WSJ: Pope denounces the profit-at-all-cost mentality
MADRID—Pope Benedict XVI on Thursday began his third official visit to Spain, a trip observers say they expect will smooth strained ties between the Socialist government and the Roman Catholic Church.
For Pope Benedict, the trip will also serve as a return to a country that many in the Vatican see as a crucial battleground against secularist trends that have taken a toll on European Catholic communities. Spain was until recently a key Catholic stronghold, but has lately introduced policies the Vatican strongly opposes.
Earlier, the pope denounced the profit-at-all-cost mentality he said is behind Europe's economic crisis, saying morals and ethics must play a greater role in future policies, the Associated Press reported.
"The economy doesn't function with market self-regulation," he told reporters on the papal plane, "but needs an ethical reason to work for mankind," the AP reported. He added that the current crisis shows that a moral dimension is "interior and fundamental" to economic problems.
Pope Benedict's visits to Spain over his six years as pope compare with just five visits in 26 years of papacy of his predecessor, John Paul II.
The visit, which sparked clashes between secularist groups and Catholic pilgrims late Wednesday, comes ahead of general elections set for Nov. 20. The latest opinion polls show the conservative, pro-Catholic Popular Party may return to power after seven years of Socialist Party rule.
Over the next three days, the pope plans to meet with Mariano Rajoy, the Popular Party candidate for prime minister. Pope Benedict will also meet twice with the current premier, José Luis Rodríguez Zapatero—a stark contrast with his previous Spanish visit, in 2010, when they met briefly at Barcelona's airport as the pope was about to depart.
This, observers say, is a sign of a conciliatory attitude on both sides after recent high-profile rows, in particular over the 2005 approval of gay marriage. It also shows a delicate balancing act for the Socialists as they try to attract votes in a country that remains predominantly Catholic, as Alfredo Pérez Rubalcaba, the Socialist candidate, said he doesn't plan to meet the pope.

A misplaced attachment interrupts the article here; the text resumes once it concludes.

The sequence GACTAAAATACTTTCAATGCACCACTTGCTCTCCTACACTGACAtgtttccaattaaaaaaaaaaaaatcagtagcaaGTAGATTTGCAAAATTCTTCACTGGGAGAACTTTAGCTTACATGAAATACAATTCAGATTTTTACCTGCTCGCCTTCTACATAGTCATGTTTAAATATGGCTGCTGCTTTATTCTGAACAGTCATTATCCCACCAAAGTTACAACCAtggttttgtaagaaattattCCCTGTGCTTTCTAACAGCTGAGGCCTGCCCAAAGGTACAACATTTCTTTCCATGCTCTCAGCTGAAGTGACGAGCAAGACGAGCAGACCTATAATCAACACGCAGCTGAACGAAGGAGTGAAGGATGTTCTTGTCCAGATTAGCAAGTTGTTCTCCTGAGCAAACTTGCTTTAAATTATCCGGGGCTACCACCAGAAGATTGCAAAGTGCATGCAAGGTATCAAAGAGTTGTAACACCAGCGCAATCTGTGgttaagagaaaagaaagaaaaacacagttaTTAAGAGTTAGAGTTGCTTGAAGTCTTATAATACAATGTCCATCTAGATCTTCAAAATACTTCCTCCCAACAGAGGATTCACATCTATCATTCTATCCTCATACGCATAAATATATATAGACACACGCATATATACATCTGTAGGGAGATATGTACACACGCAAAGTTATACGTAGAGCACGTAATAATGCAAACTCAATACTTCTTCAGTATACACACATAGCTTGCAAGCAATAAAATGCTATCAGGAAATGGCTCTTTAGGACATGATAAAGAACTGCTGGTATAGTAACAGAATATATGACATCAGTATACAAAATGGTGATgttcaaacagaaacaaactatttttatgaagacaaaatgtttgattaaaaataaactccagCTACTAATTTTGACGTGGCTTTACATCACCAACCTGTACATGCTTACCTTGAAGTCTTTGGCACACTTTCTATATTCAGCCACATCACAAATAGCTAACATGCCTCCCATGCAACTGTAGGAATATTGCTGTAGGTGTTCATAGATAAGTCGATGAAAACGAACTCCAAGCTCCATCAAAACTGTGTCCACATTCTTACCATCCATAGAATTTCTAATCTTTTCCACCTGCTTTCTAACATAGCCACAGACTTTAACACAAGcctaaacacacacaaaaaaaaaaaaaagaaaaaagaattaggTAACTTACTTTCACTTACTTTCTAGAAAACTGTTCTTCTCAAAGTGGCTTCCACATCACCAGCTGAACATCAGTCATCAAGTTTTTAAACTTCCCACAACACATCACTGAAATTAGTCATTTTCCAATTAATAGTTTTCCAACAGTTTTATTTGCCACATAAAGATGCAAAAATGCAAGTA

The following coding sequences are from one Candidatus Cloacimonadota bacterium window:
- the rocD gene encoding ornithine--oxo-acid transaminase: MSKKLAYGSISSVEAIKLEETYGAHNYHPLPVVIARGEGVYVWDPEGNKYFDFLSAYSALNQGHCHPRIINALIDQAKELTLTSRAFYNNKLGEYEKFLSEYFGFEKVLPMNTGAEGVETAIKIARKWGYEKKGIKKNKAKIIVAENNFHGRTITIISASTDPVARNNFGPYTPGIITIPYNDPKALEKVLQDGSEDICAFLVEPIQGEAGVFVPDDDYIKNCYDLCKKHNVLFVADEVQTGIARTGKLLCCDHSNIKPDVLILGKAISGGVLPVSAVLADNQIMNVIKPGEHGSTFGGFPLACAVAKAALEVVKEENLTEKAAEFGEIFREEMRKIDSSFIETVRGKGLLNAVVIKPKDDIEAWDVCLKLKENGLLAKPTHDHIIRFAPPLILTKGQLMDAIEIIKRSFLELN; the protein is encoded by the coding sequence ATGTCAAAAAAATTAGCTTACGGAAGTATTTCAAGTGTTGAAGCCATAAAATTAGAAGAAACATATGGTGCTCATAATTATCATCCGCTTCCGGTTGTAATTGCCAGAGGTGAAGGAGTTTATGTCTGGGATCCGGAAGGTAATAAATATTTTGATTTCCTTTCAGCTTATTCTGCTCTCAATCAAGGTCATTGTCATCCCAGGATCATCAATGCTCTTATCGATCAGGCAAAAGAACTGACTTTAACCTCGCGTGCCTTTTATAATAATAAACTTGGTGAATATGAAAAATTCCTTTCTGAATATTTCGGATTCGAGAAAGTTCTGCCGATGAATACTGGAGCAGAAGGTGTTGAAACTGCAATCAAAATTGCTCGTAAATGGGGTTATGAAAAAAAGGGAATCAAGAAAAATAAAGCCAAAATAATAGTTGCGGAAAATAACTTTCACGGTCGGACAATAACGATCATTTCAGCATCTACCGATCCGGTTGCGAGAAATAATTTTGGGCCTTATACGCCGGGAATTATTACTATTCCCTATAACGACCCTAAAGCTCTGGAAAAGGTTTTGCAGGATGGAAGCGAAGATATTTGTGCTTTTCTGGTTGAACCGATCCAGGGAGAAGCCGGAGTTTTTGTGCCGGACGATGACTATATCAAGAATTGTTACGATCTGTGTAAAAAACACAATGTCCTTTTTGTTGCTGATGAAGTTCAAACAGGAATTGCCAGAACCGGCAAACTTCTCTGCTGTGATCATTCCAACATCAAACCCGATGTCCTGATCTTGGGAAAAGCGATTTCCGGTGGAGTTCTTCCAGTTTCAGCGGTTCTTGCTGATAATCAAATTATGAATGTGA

The Pope in Madrid
In the 1960s, more than 90% of Spaniards defined themselves as Catholics, but in the latest polls, 72% do. That is down eight percentage points in the past decade alone, as Spain has moved from being one of the most conservative countries in Europe to one generally in favor of causes like abortion rights.
Jesús Bastante, a prominent Spanish Catholic blogger, said this is a concern for the Spanish Catholic Church, traditionally one of the most influential in Europe, only behind the church in Italy. But an additional worry is the possible spread of such secularist trends into Latin America, which keeps close cultural ties with Spain, and is home to almost half of the world's Catholics.
"There's a fear that this secularism is exported to the Americas, just like Catholicism itself was a Spanish export there," Mr. Bastante said.
The pope's visit forms part of the Catholic Church's weeklong World Youth Day, which has attracted hundreds of thousands of young Catholics from across the world. Speaking on his arrival in Madrid, he expressed concern about youth unemployment—a burning issue in crisis-hit Spain, where nearly half of all 15- to 24-year-olds don't have a job.
"Many young people look worriedly to the future, as they search for work, or because they have lost their job or because the one they have is precarious or uncertain," the pope said.
In spite of the social rhetoric, the visit has stirred an unusual degree of street-level opposition from secularist and activist groups, which previously rallied against government economic-austerity measures. Several thousand of those opposing the trip rallied in Madrid on Wednesday, and exchanged insults and taunts with Spanish and foreign pilgrims in Madrid's central Puerta del Sol square.
Echoing a common complaint among the secularists, Antonio González, an official at Spain's Secularist Watch, an organization that helped organize the protests, said the pope's visit will have a significant cost for Spanish taxpayers at a time of painful belt-tightening. However, both the Catholic Church and Madrid's local government have said the costs will be fully covered by pilgrims and private sponsors, while spending by the large influx of visitors will provide needed revenue to Madrid's local economy.
For the Vatican, the visit also represents a rare moment of relief—since accusations of child abuse became a top item in the agenda of papal visits in recent years—as the event is a show of global strength with the city of three million people flooded by youngsters from more than 100 countries.
"The World Youth Day brings us a message of hope…which fill us with confidence on the future of the Church and the world," the pope said on Thursday.
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